London: Facebook users are most influenced by online friends they are less close to in real life, a new study has found.
According to the new research commissioned by Facebook, users typically have a far larger number of friends on the social network than they are able to see in person regularly. The greater numbers of these distant friends mean that, collectively, they are more influential than a user’s close friends.
Facebook has been eager to demonstrate that social networks do not create an “echo chamber”, where users only come into contact with the opinions of a few like-minded, close friends.
This is particularly important as sharing web links becomes a larger part of the site than posting more personal “status updates”.
“Social networking technologies like Facebook let us connect to hundreds, even thousands of people - and have fundamentally changed how people get their information. We found that even though people are more likely to consume and share information that comes from close contacts that they interact with frequently, the vast majority of information comes from contacts that they interact with infrequently,” the Telegraph quoted Eytan Bakshy of the site’s data science team as writing on the Facebook blog.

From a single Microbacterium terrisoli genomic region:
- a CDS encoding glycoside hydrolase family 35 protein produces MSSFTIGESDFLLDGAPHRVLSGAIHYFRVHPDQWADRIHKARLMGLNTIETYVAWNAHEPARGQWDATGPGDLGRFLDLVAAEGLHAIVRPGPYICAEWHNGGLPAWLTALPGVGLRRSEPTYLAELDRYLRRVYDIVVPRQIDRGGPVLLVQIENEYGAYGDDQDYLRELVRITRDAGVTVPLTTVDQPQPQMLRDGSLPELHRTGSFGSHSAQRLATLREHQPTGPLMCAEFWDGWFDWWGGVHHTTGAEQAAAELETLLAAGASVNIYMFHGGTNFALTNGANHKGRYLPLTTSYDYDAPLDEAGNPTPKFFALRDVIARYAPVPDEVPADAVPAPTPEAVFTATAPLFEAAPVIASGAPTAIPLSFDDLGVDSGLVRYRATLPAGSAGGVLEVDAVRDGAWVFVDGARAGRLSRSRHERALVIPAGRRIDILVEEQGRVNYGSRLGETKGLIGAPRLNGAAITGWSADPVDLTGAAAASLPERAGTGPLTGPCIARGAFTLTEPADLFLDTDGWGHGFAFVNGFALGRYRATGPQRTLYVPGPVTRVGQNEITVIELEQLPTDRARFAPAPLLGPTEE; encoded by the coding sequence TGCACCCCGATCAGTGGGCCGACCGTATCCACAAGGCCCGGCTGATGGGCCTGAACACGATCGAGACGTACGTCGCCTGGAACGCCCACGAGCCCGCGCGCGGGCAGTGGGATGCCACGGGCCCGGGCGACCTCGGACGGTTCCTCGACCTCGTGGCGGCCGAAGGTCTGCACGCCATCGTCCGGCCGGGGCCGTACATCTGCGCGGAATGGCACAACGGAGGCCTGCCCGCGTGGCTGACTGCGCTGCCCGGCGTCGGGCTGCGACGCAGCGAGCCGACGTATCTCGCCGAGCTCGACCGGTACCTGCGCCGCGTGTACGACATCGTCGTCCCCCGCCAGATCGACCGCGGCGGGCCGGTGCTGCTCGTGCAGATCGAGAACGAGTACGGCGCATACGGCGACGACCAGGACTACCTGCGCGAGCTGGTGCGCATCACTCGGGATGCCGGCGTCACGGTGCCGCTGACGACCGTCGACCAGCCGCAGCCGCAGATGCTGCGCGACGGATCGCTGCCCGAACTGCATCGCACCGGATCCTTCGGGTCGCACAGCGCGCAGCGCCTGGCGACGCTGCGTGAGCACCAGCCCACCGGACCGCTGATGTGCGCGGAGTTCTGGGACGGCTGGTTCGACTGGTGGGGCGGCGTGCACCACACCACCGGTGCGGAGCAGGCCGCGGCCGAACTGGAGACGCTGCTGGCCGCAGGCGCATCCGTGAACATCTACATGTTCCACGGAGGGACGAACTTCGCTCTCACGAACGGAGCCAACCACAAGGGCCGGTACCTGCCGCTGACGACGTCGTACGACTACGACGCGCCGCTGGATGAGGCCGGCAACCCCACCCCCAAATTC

The social networking site said that Bakshy’s study is “among the first to rigorously quantify influence at a mass scale.”
“The research also suggests that Facebook isn’t the echo chamber that some might expect – social networks actually encourage the spread of novel information and diverse view points,” Facebook said.
Bakshy added that “distant contacts are also more likely to share novel information, demonstrating that social networks can act as a powerful medium for sharing new ideas, highlighting new products and discussing current events.”
The study concludes that “online social networks can serve as a powerful medium for sharing new perspectives, products, and world events.”